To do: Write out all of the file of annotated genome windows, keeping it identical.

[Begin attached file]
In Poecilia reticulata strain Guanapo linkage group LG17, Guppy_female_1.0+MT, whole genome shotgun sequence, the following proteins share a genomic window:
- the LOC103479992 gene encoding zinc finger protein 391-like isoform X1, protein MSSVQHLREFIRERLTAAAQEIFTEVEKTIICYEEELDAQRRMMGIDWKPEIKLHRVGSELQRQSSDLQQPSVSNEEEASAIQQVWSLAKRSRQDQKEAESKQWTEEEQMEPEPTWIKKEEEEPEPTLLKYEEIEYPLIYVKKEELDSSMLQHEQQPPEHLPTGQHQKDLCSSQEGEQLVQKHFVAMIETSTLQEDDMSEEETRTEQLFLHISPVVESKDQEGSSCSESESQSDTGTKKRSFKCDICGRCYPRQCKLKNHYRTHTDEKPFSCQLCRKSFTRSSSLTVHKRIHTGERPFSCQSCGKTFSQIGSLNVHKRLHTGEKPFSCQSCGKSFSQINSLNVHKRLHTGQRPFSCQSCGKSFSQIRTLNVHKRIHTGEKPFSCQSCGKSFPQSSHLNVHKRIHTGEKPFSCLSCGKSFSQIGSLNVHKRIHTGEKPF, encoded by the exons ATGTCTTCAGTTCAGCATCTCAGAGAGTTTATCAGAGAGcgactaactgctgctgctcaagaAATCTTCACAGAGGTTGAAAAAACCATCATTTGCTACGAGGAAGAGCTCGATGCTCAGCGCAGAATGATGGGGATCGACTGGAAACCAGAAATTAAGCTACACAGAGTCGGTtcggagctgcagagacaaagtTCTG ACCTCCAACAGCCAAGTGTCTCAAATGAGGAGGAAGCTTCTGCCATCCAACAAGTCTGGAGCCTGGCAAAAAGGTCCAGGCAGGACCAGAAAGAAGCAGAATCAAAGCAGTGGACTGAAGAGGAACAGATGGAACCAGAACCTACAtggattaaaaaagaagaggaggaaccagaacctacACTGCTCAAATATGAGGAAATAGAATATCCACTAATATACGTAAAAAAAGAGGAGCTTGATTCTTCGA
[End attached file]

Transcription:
In Poecilia reticulata strain Guanapo linkage group LG17, Guppy_female_1.0+MT, whole genome shotgun sequence, the following proteins share a genomic window:
- the LOC103479992 gene encoding zinc finger protein 391-like isoform X1, protein MSSVQHLREFIRERLTAAAQEIFTEVEKTIICYEEELDAQRRMMGIDWKPEIKLHRVGSELQRQSSDLQQPSVSNEEEASAIQQVWSLAKRSRQDQKEAESKQWTEEEQMEPEPTWIKKEEEEPEPTLLKYEEIEYPLIYVKKEELDSSMLQHEQQPPEHLPTGQHQKDLCSSQEGEQLVQKHFVAMIETSTLQEDDMSEEETRTEQLFLHISPVVESKDQEGSSCSESESQSDTGTKKRSFKCDICGRCYPRQCKLKNHYRTHTDEKPFSCQLCRKSFTRSSSLTVHKRIHTGERPFSCQSCGKTFSQIGSLNVHKRLHTGEKPFSCQSCGKSFSQINSLNVHKRLHTGQRPFSCQSCGKSFSQIRTLNVHKRIHTGEKPFSCQSCGKSFPQSSHLNVHKRIHTGEKPFSCLSCGKSFSQIGSLNVHKRIHTGEKPF, encoded by the exons ATGTCTTCAGTTCAGCATCTCAGAGAGTTTATCAGAGAGcgactaactgctgctgctcaagaAATCTTCACAGAGGTTGAAAAAACCATCATTTGCTACGAGGAAGAGCTCGATGCTCAGCGCAGAATGATGGGGATCGACTGGAAACCAGAAATTAAGCTACACAGAGTCGGTtcggagctgcagagacaaagtTCTG ACCTCCAACAGCCAAGTGTCTCAAATGAGGAGGAAGCTTCTGCCATCCAACAAGTCTGGAGCCTGGCAAAAAGGTCCAGGCAGGACCAGAAAGAAGCAGAATCAAAGCAGTGGACTGAAGAGGAACAGATGGAACCAGAACCTACAtggattaaaaaagaagaggaggaaccagaacctacACTGCTCAAATATGAGGAAATAGAATATCCACTAATATACGTAAAAAAAGAGGAGCTTGATTCTTCGA